The mastermind behind this gobsmackingly complex and technical album Adam Laszlo comments:
“It’s (Sophicide) another word for anti-intellectualism. People are stupid, ignorant and seem to be proud of it. This is a disturbing trend. I’m really keen to release this album.
I’ve put a lot of blood, sweat and tears into it and I hope people can connect to it as I do. Basically, the overall theme coincides with the meaning of ‘sophicide.’
Intellect and enlightenment seem to be displaced by religion and casting shows. There’s this overall apathy, people don’t seem to give a shit about anything as long as they get their cheap meat and TV shows. This is what POTS is basically about, although the focus is on religion, after all it’s the elephant in the room.”
The album opens with ‘The Art of Atrocity‘. It’s hard to believe this is a debut album. It’s even harder to believe this was recorded, mixed, and mastered in Adam Laszlo‘s home studio. He must have one bitchin’ set up. The music is very technical. It’s almost mathematical. There in lies the beauty. It’s heavy and very much in your face but the composition is intricate and multi-layered.
‘Within Darkness’ is a cornucopia of sounds for your aural pleasure. It’s menacing. You listen and you feel like something is coming out of the darkness hell bent to get you. The drumming is truly amazing. It’s hard to describe the complexity of the playing. Then your brain goes Whiskey Tango Foxtrot!! ‘Within Darkness’ is jazz fusion on 11. The arrangement is nothing short of stellar.
What is blowing me away is that Adam Laszlo is all of twenty-two years old. What this young man has accomplished with “Perdition of the Sublime,” most musicians twice his age only aspire to. The title track ‘Perdition of the Sublime’ is an amazing treatise on how to play very very good guitar and how to write and play very very good guitar solos. It’s fluid and beautiful. There are so many genres of music coalescing into this track and everything works so well.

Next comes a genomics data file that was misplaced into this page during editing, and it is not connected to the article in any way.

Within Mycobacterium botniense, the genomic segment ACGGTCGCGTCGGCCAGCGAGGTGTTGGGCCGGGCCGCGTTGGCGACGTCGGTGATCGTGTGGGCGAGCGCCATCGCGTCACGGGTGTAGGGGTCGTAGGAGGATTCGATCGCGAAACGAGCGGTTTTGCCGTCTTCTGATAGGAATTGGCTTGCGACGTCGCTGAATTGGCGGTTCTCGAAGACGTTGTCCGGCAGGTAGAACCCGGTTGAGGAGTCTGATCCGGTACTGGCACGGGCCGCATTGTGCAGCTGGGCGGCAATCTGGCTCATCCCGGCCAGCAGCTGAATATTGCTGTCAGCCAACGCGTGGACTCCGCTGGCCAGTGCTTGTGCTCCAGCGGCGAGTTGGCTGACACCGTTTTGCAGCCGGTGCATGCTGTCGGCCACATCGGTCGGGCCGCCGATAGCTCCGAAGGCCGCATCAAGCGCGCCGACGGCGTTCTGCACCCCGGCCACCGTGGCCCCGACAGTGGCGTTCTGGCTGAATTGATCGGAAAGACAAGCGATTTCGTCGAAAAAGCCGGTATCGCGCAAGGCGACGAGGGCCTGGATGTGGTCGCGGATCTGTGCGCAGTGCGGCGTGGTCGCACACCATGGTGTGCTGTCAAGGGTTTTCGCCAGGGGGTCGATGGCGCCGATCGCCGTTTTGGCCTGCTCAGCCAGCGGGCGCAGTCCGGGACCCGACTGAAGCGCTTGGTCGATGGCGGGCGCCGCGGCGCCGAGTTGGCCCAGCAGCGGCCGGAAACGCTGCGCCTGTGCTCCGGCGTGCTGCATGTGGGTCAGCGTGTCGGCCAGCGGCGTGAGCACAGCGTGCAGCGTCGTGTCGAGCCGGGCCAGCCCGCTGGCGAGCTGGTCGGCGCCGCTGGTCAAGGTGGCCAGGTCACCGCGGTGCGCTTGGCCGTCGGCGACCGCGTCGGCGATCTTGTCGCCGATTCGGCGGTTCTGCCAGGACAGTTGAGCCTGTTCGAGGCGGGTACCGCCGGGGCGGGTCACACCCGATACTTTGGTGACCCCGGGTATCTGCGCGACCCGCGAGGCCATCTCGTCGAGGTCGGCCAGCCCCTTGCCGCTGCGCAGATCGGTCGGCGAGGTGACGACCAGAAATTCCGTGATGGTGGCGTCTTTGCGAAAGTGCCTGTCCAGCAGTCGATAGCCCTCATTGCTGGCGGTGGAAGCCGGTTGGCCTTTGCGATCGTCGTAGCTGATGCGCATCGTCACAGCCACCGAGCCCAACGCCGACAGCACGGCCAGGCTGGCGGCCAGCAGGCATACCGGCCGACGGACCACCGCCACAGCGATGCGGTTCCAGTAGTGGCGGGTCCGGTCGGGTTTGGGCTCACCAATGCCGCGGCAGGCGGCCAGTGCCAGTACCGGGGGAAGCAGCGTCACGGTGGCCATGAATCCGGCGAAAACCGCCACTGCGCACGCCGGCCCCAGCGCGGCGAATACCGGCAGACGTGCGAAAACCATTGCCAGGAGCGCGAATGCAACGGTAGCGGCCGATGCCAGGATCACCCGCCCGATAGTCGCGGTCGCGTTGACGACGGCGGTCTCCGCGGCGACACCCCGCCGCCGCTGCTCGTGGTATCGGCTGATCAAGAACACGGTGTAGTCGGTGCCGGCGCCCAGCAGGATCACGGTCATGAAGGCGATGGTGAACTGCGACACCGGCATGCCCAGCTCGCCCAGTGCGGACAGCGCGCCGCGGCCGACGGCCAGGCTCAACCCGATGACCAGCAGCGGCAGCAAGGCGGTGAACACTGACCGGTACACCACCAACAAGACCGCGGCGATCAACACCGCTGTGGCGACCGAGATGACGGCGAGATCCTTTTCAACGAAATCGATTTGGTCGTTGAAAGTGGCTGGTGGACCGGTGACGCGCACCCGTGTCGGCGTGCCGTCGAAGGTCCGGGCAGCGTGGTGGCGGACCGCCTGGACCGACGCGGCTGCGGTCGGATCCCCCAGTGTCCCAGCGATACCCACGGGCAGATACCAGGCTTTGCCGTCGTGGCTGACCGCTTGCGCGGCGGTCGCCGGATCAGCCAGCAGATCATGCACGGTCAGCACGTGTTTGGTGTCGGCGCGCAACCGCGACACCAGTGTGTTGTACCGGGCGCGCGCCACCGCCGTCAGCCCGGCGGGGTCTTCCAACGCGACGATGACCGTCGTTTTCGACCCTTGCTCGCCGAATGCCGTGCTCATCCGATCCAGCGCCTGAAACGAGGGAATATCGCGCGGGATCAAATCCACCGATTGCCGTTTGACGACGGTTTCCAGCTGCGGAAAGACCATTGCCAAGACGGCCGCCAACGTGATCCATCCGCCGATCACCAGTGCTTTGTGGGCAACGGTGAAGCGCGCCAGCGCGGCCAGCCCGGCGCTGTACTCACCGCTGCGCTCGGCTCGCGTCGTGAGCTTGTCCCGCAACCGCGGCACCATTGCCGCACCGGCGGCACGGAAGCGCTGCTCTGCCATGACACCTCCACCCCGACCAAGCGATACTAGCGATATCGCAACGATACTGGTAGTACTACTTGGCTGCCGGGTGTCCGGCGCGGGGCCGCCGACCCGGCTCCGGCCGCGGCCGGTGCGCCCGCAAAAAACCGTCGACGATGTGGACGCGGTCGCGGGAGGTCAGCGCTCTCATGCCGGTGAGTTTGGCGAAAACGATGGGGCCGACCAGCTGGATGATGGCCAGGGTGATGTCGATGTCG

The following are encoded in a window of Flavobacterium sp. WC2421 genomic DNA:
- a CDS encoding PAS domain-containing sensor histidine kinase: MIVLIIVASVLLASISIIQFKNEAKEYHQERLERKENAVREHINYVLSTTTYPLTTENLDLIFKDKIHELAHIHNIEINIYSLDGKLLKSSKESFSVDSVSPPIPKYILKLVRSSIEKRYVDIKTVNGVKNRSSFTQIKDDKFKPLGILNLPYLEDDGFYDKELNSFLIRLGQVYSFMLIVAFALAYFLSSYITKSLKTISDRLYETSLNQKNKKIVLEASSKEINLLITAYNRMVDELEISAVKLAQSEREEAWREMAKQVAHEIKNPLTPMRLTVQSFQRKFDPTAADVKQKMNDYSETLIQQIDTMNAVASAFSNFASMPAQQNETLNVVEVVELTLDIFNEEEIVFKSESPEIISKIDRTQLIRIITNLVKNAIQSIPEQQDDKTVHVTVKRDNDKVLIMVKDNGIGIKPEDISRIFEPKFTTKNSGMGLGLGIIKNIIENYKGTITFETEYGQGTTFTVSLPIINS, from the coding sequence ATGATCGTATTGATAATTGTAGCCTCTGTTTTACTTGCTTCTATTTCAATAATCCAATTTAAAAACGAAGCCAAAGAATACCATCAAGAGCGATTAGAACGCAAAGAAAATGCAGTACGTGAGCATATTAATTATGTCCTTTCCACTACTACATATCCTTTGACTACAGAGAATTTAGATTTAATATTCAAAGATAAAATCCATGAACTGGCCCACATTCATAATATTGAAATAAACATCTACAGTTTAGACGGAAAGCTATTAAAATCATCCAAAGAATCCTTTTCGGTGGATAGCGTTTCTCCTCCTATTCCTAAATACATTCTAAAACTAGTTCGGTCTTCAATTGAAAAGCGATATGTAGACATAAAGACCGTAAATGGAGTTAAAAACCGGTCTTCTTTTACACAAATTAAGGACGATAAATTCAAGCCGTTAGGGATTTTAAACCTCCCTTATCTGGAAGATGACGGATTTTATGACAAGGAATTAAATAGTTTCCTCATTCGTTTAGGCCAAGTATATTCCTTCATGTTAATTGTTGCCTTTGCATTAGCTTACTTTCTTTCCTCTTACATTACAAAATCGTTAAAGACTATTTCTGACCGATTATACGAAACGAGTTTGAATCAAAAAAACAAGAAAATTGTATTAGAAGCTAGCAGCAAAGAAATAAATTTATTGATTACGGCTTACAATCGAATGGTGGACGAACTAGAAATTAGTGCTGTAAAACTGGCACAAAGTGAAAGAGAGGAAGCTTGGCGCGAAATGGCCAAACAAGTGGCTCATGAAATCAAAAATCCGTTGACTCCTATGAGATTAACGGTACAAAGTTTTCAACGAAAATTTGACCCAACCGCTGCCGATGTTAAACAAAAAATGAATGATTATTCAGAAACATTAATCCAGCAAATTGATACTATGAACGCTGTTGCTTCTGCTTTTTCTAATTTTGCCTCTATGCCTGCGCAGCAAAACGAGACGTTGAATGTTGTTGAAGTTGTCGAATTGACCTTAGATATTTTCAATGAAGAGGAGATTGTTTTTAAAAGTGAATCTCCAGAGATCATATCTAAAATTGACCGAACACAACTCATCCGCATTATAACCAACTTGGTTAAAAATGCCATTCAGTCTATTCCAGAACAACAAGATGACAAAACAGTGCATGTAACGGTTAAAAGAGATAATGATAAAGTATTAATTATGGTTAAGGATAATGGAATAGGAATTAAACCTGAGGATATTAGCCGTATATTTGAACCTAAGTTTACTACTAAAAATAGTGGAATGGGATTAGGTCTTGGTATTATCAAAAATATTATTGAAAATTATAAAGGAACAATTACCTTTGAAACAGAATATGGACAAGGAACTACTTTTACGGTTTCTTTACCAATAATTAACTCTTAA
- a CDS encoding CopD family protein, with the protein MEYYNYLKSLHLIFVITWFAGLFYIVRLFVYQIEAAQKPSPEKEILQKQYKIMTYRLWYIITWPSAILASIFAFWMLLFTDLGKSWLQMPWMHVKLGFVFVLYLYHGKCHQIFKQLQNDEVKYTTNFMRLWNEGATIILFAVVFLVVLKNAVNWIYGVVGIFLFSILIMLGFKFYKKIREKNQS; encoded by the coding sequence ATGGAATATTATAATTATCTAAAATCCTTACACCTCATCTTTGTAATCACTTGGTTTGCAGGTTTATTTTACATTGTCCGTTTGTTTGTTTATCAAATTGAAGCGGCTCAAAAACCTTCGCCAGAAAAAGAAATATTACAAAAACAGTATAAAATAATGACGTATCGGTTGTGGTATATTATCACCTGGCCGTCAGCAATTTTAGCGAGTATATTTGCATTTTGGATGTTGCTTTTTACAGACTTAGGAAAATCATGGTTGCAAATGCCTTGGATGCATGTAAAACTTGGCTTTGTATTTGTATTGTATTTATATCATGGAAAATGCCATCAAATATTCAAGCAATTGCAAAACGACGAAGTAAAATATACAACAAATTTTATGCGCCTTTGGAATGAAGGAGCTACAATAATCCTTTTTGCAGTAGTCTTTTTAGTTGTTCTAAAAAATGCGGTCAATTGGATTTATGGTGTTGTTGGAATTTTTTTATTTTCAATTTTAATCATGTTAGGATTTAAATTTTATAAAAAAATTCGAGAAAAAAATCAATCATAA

‘Of Lust and Vengence’ is another jaw dropper. The opening is part flamenco part renaissance part Persian all metal. The expressive tone of the song changes with some sudden stops and starts. This is a song you really have to pay attention to. It’s quite a disservice simply calling this a death metal song. At 3:49 you just stop and go WHAT???!!! And like that, the moment is over and you are plunged into the frenzy of whirling guitars and a bass guitar line that is as moving and fast paced as ever. You can’t stop to enjoy it as at 4:35 it plunges into this this this mishegoss that would make Yngwie Malmsteen and Jaco Pastorius weep.
For the song ‘Exercation’ I feel I can breathe a sigh of relief as it is more a straight ahead death metal doom metal song. With the exception of the show stopping bass flourishes, it’s a “simple” death metal song. Simple by comparison to the rest of the album that is. There is nothing “simple” about Adam Laszlo and his music. He is quite possibly a virtuoso.
‘Blood for Honour’ is a speed metal lover’s feast. Adam plays more notes in the first twenty seconds than many so called “metal” bands play in a whole song. Yes, I’m gushing. What’s amazing is that halfway through the song he slows it down a bit with a well-crafted passage that could be considered at forefront of progressive metal. This is, of course, before the song becomes a dub step circle pit tome.
Adam has a very enlightened and intuitive take on the state of mankind and his lyrics reflect this. He is in agreement with the 20% that believe that the other 80% has descended into a pit of maudlin mediocrity and are blissful in their ignorance and are happily relinquishing their freedoms to the man. In ‘Freedom of the Mind’, the man is religion. It’s easy to get lost in the amazing music and forget that Adam’s lyrics on “Perdition of the Sublime” are relevant yet transcendent.
‘Folie A Deux’ is a beautifully constructed acoustic guitar piece that makes the hairs on your arm stand on end. The accompanying orchestration adds a depth that harkens back to those highbrow progressive albums of the 70s. The song is a perfect precursor to ‘Lafayette’s Deception’. With ‘Lafayette’s Deception’ and ‘Dawn of a New Age’, the cookie monster growly vocals kick into high gear. It’s Mojo JoJo fronting some seriously wicked progressive jazz fusion Paganini-esq death metal.
“Perdition of the Sublime” ends with a mindblowing song entitled ‘The Essence of Warfare’. Much like the previous songs, this song is just stupid fast and intricate. It’s just best to close your eyes and let the music wash over you like a typhoon. Indeed the album is worth listening to again and again. Adam Laszlo is a maestro. Don’t take my word for it. When “Perdition of the Sublime” drops on August 14, do yourself a favour and pick it up. You will be blown away!